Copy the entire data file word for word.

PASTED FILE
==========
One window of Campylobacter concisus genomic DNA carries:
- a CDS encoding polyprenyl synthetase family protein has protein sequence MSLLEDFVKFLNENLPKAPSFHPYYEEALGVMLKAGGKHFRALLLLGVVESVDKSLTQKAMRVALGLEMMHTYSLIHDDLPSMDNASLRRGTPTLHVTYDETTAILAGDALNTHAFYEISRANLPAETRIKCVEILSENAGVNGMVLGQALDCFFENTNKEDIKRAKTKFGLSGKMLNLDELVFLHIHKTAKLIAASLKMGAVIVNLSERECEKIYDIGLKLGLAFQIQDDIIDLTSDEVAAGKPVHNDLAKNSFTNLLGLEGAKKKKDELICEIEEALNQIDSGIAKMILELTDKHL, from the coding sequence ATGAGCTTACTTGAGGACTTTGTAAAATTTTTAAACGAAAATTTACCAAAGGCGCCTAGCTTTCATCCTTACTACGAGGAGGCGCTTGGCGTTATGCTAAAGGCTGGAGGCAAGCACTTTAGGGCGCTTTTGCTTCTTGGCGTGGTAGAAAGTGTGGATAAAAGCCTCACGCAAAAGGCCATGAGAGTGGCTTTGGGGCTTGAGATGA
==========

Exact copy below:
One window of Campylobacter concisus genomic DNA carries:
- a CDS encoding polyprenyl synthetase family protein has protein sequence MSLLEDFVKFLNENLPKAPSFHPYYEEALGVMLKAGGKHFRALLLLGVVESVDKSLTQKAMRVALGLEMMHTYSLIHDDLPSMDNASLRRGTPTLHVTYDETTAILAGDALNTHAFYEISRANLPAETRIKCVEILSENAGVNGMVLGQALDCFFENTNKEDIKRAKTKFGLSGKMLNLDELVFLHIHKTAKLIAASLKMGAVIVNLSERECEKIYDIGLKLGLAFQIQDDIIDLTSDEVAAGKPVHNDLAKNSFTNLLGLEGAKKKKDELICEIEEALNQIDSGIAKMILELTDKHL, from the coding sequence ATGAGCTTACTTGAGGACTTTGTAAAATTTTTAAACGAAAATTTACCAAAGGCGCCTAGCTTTCATCCTTACTACGAGGAGGCGCTTGGCGTTATGCTAAAGGCTGGAGGCAAGCACTTTAGGGCGCTTTTGCTTCTTGGCGTGGTAGAAAGTGTGGATAAAAGCCTCACGCAAAAGGCCATGAGAGTGGCTTTGGGGCTTGAGATGA